I use it as a wake-up call and I suggest that you try it too.
For two weeks. Don’t change anything. Carry on as normal (though you’ll be pleasantly surprised you can’t help but make little changes once the truth is staring you in the face.)
Use it to see what you are actually consuming. The effects of this can be quite interesting.
I’ll be honest and say I have never managed more than 30 days on MyFitnessPal whilst on a Million Steps Challenge
But the increase in my level of awareness and understanding was so profound, it has stayed with me for quite a while.
We will talk about Keystone habits soon But for now, have a read of what Charles Duhigg (Author of the Power of Habit) says in this article by Catherine Wilson for Duke University.
Once people invest time and energy in exercise, it appears that they are set up to make other beneficial changes, even without consciously doing it.
Food journaling seems a little more clear cut: if someone is focusing on weight loss, keeping track of what they eat increases the intrinsic reward of good behavior by creating an extrinsic reward, which is seeing the food consumption documented. But researchers of a large weight-loss study were surprised to see just how effective it was, and how it influenced other behaviors:
“It was hard at first [writing down everything one day per week]. The subjects forgot to carry their food journals, or would snack and not note it…Eventually, it became a habit. Then something unexpected happened. The participant started looking at their entries and finding patterns they didn’t know existed. Some noticed they always seemed to snack at about 10 a.m., so they began keeping an apple or banana on their desks for mid-morning munchies. Others started using their journals to plan future menus, and when dinner rolled around, they ate the healthy meal they had written down, rather than junk food from the fridge.” (p. 120 — The Power of Habit Charles Duhigg)
The chore of recording food was difficult at first — as all new habits are. But researchers found that six months into the study, people who kept food records daily lost twice as much weight as everyone else! And because of their heightened awareness, they were primed to make additional positive changes to their behavior. Source
Did you notice the most critical thing? Awareness.
“Then something unexpected happened. The participant started looking at their entries and finding patterns they didn’t know existed. Some noticed they always seemed to snack at about 10 a.m., so they began keeping an apple or banana on their desks for mid-morning munchies.”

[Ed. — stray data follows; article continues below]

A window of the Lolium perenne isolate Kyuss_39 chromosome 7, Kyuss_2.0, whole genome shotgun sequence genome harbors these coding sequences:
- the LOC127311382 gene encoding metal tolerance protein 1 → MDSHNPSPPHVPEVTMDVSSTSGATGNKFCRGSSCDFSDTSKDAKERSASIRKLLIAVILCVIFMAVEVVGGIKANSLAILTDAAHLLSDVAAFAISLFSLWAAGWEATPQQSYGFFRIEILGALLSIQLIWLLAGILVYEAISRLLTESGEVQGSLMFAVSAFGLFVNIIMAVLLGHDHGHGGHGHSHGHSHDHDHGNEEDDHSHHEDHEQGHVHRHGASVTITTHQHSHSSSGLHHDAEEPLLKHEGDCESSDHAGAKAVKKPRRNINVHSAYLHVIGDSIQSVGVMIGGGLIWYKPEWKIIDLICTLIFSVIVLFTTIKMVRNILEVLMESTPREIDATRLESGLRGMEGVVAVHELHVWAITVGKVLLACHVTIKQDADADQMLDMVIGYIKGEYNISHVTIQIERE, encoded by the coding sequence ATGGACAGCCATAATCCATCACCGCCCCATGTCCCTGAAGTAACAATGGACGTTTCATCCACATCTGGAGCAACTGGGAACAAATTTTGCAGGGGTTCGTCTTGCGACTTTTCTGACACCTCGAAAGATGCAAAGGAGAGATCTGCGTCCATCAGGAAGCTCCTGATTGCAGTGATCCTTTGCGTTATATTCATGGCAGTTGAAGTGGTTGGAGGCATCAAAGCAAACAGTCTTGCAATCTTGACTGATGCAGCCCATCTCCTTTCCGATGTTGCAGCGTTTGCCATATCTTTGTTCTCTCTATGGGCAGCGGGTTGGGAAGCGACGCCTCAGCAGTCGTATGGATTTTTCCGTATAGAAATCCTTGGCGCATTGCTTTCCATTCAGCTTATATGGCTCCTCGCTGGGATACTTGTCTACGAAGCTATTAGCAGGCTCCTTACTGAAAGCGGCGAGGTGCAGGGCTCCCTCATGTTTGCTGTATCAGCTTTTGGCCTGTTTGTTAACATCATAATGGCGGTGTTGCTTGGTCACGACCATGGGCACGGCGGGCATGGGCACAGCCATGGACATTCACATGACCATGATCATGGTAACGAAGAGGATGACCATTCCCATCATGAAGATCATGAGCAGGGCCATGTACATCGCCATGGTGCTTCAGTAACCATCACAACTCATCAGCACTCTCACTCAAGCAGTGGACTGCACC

One last point to make before we leave you.
You cannot out-walk what you put in your mouth.
And some interesting mathematical facts.
- The NHS recommends 1600 calories a day. 400 for breakfast and 600 each for Lunch and Dinner. No, they did not change the goalposts. Here is the explanation Behind the headlines: calorie guidelines remain unchanged
- Brian Wansink and his team at Cornell University’s Food and Brand Laboratory in New York have estimated what they call the Mindless Margin. The human brain cannot tell if you eat 100–200 calories less or more than the suggested level of 2000. Critical Reading: What is the Mindless Margin?
- A pound is roughly equivalent to 3500 calories. To lose it in a week would be to reduce 500 calories on average per day for seven days.
- Eating three Jelly Belly jelly beans a day (12 calories) would lead to 4380 over the year. Similarly drinking one less can of Coca-Cola (139 calories) each day would amount to 101,470 calories: 29 lbs. over a 2 year period. Source
- Walking 10,000 steps a day for an average person of average height and weight can burn off about 400 calories (and depending on how many active/brisk walking minutes you take. The more the better)
“For the next two weeks, I won’t change anything and carry on as normal. I want to be aware of what I eat and find my baseline”.
Remember, this is not about calorie counting or cutting back. This is about awareness. That is all.
Record. Accept. Be Aware. Learn
To find out more about the Million Steps Challenge and how we can help you, your business or charity, please visit https://millionsteps.com
Or Register your organisation interest: Million Steps CoVid-19 Package here